A GOVERNMENT planning inspector has overturned a decision to refuse plans for a cafe at a busy Bradford junction.

In February an application to build a cafe on a car park at the junction of Beckside Road and Spencer Road came before Bradford Council's Bradford Planning Panel.

Although planning officers had recommended the plans be approved, members of the panel disagreed, claiming it would cause traffic problems at an already busy junction.

Members referred to highways problems around other similar businesses in the city, problems that included customers parking on double yellow lines or on pavements.

The plans were refused, and shortly after applicant Raheel Munir appealed the decision.

Since then the business, Tea Factory, has opened without planning permission.

A Government appointed planning inspector looked at the case, and they have now overturned Bradford Council's decision and granted planning permission.

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They dismissed the highways concerns, and claimed it was "unlikely" that customers would park on double yellow lines around the site.

They also said the fact that the business opened without planning permission had "limited weight" when it came to making their decision.

At February's meeting Highways officers said they had no concerns about the plans, and said the presence of double yellow lines would mean that customers would use the on site car park, and not park on the street.

But Councillor Mohammed Amran (Lab, Heaton), said: "The nuisance to residents will be massive, we see problems at other outlets like this.

"People will just park their car on Beckside Road, run in and get a coffee then run out."

But in overturning this decision, Planning inspector A M Nilsson dismissed members' concerns.

They said: ""I observed on my mid-afternoon site visit that there was a high volume of traffic using the roundabout junction. Whilst this was highly noticeable and resulting in some queues of traffic leading up to the roundabout, at the time of my visit it did not appear to be causing harm to highway safety.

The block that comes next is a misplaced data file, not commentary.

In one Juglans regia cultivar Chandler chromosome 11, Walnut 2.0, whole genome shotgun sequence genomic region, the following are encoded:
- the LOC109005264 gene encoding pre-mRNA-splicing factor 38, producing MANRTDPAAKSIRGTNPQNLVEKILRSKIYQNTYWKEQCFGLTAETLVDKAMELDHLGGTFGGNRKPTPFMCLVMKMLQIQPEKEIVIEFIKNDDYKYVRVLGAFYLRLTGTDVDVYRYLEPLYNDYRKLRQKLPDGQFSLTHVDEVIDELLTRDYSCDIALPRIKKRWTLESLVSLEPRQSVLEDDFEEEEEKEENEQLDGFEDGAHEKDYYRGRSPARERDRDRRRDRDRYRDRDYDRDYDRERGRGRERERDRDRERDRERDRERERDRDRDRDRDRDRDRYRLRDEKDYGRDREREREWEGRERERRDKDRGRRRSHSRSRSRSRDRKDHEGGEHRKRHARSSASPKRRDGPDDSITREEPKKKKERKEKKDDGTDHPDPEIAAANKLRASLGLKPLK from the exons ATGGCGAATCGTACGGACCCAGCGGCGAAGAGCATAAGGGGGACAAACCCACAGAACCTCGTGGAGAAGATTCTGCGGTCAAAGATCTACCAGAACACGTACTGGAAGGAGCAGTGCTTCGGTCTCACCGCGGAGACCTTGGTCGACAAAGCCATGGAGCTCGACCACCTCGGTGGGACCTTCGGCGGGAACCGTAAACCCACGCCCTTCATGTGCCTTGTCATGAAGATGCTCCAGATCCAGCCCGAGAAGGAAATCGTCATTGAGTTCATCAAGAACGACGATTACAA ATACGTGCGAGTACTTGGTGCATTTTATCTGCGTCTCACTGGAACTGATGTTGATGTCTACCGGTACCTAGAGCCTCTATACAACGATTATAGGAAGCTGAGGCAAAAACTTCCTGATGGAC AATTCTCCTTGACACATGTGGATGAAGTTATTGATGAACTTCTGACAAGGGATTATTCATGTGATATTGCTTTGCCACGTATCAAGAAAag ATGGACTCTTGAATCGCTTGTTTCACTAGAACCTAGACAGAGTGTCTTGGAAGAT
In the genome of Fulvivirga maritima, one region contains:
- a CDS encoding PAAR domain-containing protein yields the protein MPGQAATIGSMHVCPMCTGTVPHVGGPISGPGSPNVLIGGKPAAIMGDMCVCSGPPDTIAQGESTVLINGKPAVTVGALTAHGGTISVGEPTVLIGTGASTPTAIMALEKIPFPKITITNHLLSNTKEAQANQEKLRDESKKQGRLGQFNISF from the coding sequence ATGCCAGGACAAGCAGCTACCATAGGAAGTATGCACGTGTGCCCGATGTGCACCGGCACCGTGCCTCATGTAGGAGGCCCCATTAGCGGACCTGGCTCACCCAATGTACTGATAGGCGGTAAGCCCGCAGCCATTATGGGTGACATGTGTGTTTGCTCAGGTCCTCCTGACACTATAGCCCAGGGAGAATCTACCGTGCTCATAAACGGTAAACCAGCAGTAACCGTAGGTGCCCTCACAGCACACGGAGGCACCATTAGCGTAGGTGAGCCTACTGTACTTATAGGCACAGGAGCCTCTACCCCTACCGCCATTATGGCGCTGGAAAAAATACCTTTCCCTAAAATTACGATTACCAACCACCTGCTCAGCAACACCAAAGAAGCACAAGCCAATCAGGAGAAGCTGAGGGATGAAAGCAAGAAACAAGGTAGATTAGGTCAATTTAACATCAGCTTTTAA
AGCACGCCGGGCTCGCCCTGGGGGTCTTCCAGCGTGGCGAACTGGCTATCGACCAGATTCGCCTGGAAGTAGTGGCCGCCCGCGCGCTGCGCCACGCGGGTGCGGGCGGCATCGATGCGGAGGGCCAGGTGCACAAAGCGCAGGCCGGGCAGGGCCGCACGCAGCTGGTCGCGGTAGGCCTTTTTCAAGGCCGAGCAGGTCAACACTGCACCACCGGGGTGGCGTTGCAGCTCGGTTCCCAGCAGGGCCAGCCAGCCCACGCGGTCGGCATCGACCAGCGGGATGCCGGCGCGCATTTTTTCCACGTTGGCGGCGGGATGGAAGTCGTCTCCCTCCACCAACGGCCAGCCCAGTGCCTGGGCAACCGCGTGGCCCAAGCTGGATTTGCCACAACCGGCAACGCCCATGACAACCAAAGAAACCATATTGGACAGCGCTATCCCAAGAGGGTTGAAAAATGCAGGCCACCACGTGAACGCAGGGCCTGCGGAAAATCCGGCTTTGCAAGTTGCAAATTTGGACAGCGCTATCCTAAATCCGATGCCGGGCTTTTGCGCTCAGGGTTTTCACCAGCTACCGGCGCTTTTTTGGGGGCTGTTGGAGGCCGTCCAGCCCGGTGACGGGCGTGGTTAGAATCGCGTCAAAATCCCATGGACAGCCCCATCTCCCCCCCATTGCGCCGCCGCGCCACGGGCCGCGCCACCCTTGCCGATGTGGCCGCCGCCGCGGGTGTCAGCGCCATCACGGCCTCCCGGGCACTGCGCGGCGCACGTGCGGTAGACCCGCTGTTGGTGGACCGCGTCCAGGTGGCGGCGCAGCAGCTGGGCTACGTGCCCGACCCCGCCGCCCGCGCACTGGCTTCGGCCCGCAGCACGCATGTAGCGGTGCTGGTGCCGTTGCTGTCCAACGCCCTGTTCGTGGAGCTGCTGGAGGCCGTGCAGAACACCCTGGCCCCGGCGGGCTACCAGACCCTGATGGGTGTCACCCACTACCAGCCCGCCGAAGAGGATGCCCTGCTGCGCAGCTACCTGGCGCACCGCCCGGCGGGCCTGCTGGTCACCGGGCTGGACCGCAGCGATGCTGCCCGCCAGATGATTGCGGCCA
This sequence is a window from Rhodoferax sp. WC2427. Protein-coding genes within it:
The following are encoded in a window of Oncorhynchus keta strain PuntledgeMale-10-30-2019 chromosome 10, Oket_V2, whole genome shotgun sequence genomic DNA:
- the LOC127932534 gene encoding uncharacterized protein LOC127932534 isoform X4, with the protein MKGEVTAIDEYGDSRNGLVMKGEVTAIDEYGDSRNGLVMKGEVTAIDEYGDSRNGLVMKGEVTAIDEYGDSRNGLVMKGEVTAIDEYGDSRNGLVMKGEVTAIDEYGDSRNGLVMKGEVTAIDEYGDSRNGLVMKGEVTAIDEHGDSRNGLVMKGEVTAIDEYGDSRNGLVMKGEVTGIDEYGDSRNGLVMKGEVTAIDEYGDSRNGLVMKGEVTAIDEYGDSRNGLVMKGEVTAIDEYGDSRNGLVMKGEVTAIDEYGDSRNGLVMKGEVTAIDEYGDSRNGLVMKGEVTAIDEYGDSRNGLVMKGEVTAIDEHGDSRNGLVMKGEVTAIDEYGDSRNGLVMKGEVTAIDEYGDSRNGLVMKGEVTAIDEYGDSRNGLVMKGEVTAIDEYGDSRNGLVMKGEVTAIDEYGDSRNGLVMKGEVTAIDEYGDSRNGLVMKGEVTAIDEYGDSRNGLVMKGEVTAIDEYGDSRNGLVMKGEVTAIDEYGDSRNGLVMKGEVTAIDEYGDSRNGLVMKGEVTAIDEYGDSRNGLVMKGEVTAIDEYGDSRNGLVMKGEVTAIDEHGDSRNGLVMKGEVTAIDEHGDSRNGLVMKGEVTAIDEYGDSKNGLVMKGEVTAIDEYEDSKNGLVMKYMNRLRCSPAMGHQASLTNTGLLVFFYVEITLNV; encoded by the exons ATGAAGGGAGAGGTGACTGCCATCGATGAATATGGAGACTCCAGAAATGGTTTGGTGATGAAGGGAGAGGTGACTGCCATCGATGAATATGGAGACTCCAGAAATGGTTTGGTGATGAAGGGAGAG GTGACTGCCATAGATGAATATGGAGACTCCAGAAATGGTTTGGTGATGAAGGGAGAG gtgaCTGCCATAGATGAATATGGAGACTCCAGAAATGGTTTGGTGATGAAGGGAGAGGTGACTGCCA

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"In terms of the development, it no doubt results in a small increase in traffic on the surrounding highway. However, given the size of the development and the established commercial nature of the site, I do not consider that the traffic that is generated causes harm.

"I have given weight to the provision of a car park and turning area within the appeal site including the presence of double yellow lines surrounding the appeal site.

"Collectively, these features mean that on-street parking associated with the development is unlikely, or not within the approaches to the junction.

"Objections refer to the fact that the development has been carried out without planning permission. I acknowledge that this may cause vexation for those opposed to the development, it is not however a reason to dismiss the appeal which is determined on its planning merits. It is therefore a matter of limited weight.

"Concerns are also raised that the development may become a takeaway in future. This is not, however, the development before me and I find no reason to dismiss the appeal due to potential future uses which in any event may require separate planning consent."

One condition of the approval is that the cafe can only open between 7am and 11pm.